5. Marketing Echo Chamber?

  6. Leverage the hidden writers. This one’s slightly off topic, but very important. Almost every company today has a need to produce lots of fresh and relevant content. Leverage existing budding writers from within the organization. In companies of even 10-20 people, you have 10-20 potential writers to help create content. Spreading out the assignments – think like an editor! – means no one is over-taxed. Important enough to mention again: Maintain editorial control, but spread the load. If possible, make the case (start combing blogs now for Content Marketing and Social Media metrics. They are out there, but I only have time to link to one that I really like – Three Content Marketing Vital Signs) for additional resources and hire.
  7. (Really 5.5 as it’s an extension of leveraging writers) Better yet, ask an expert in your company’s market to guest post, work with you on webinars or speak on your company’s behalf. Sometimes, this will cost, but many times, the experts are looking for additional outlets for their own content and will be happy to participate. This, of course, works better the more traffic and exposure your blog has (well, Social Moxie will get there, I’m sure. This is only post #2, after all). Third party validation right on your own website or blog is killer content.

This is not meant to be an exhaustive list, and it’s far from it. Fellow marketers, how do you rev up the engines, stoke the fire, shock the system and produce real quality content ? In a world where every marketer needs to write, edit, and publish, we certainly need all the ideas we can find to help us keep on keepin’ on.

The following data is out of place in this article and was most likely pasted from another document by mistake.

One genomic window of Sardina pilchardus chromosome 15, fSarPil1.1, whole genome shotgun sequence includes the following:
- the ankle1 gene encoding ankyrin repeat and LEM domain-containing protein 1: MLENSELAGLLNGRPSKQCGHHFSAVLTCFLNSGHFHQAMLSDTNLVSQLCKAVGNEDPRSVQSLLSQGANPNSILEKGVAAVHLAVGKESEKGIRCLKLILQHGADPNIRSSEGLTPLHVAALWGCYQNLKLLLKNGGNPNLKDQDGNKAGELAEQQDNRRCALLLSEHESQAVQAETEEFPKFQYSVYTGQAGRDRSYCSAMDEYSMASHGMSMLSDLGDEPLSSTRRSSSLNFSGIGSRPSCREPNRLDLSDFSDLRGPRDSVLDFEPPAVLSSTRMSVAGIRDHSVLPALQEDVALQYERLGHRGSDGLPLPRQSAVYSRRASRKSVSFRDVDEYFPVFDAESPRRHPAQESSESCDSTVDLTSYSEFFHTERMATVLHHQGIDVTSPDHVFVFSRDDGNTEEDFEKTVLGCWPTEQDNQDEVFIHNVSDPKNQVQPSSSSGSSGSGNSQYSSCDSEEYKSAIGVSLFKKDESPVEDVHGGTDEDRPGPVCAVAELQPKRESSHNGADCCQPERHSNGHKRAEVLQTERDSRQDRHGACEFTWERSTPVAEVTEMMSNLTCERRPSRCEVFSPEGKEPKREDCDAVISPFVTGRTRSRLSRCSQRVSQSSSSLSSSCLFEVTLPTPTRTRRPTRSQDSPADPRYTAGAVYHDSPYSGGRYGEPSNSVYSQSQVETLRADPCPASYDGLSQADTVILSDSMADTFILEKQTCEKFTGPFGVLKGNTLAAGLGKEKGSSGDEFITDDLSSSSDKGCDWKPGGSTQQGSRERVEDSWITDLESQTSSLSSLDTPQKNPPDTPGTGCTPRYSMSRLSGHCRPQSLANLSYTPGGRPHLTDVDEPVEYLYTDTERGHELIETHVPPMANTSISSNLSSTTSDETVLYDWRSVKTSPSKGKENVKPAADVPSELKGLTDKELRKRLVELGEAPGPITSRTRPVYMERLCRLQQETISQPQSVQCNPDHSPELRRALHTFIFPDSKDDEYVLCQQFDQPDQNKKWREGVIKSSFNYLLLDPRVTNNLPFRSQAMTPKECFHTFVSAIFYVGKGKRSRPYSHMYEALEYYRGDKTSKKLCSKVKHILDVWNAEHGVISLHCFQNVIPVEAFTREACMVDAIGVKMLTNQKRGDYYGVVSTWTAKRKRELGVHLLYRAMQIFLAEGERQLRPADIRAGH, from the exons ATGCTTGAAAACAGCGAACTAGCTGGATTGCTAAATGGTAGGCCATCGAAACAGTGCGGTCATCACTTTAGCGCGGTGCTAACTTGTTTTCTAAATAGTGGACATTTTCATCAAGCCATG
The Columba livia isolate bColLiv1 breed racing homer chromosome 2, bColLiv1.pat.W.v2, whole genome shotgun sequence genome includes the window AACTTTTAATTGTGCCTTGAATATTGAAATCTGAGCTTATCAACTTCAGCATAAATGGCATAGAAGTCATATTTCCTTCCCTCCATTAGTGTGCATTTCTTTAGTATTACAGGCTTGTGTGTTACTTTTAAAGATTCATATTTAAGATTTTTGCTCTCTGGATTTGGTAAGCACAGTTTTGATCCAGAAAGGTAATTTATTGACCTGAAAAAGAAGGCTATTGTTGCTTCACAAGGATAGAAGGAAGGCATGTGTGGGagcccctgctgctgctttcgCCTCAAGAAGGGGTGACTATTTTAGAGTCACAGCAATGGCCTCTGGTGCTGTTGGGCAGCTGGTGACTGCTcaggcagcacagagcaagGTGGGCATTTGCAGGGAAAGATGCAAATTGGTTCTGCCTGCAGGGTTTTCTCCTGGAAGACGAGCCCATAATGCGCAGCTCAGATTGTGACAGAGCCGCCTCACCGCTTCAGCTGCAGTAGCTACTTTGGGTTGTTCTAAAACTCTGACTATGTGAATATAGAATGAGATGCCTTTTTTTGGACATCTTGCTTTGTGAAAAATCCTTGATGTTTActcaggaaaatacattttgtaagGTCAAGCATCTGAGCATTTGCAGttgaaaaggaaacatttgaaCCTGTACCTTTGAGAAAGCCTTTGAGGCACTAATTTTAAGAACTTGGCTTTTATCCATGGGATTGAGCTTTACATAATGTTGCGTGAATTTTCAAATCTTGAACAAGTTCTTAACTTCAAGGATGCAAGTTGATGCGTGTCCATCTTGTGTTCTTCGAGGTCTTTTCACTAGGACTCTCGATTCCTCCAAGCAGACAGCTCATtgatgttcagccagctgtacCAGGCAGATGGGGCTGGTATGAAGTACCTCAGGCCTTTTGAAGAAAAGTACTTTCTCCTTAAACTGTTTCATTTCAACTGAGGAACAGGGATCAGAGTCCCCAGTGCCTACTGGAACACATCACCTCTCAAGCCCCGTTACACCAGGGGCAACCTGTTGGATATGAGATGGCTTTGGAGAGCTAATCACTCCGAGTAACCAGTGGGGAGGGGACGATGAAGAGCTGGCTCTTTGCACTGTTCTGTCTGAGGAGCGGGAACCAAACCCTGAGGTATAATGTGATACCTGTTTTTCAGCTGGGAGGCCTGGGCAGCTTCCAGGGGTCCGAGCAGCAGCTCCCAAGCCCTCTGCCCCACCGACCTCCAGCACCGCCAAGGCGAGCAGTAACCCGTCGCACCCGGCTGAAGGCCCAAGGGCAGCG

Posted in Channels, Inbound Marketing, Media/Publishing, Social Media | Tagged , , , , | 1 Comment

Social Media is Simply a Channel

Looking at “Social Media Marketing” as a separate function is potentially as outdated (already) as thinking about “Online Marketing” as a distinct role within your Demand Generation team.  At its core, Demand Generation is about reaching, enticing and nurturing the relationship with potential buyers. The channels and effectiveness of said channels have proliferated over time from Face to Face to Direct Mail to Email to Online and, now, to Social Media.

Channel Finder

Now, Social Media is one of the best channels to reach potential buyers with your messages, entice them to interact with you, develop a relationship and (hopefully) buy. Yes, there are people who understand this channel better than others. Much like the early days of “Online Marketing”, you want someone with the skills to take advantage of Social Media, but they better understand the basics of content marketing and how to generate interest through thought leadership and education. A good Demand Generation person doesn’t think in terms of “Social Media Marketing” or “Online Marketing” or “Outbound Marketing” but in terms of developing a mix of channels and content to drive results.

The numbers clearly indicate that B2B buyers are engaging through the Social Media channel. In Destroying the 7 Myths of B2B Social Media, a presentation delivered last year, Jay Baer cited Forrester’s data showing “81% of U.S. adults with an Internet connection use social media in some form or function.” That’s across the board.

Social Media is no magic bullet, and it doesn’t have to be a special role or function in your organization. As always in marketing, the hard part is creating and delivering compelling content in appropriate formats (preferably multiple formats because different channels, social or otherwise, may lean towards a preference for a particular format) to capture buyers’ attention, engagement and drive towards a fruitful relationship.

Posted in Channels, Social Media, Socialized Marketing | Tagged , , , | 3 Comments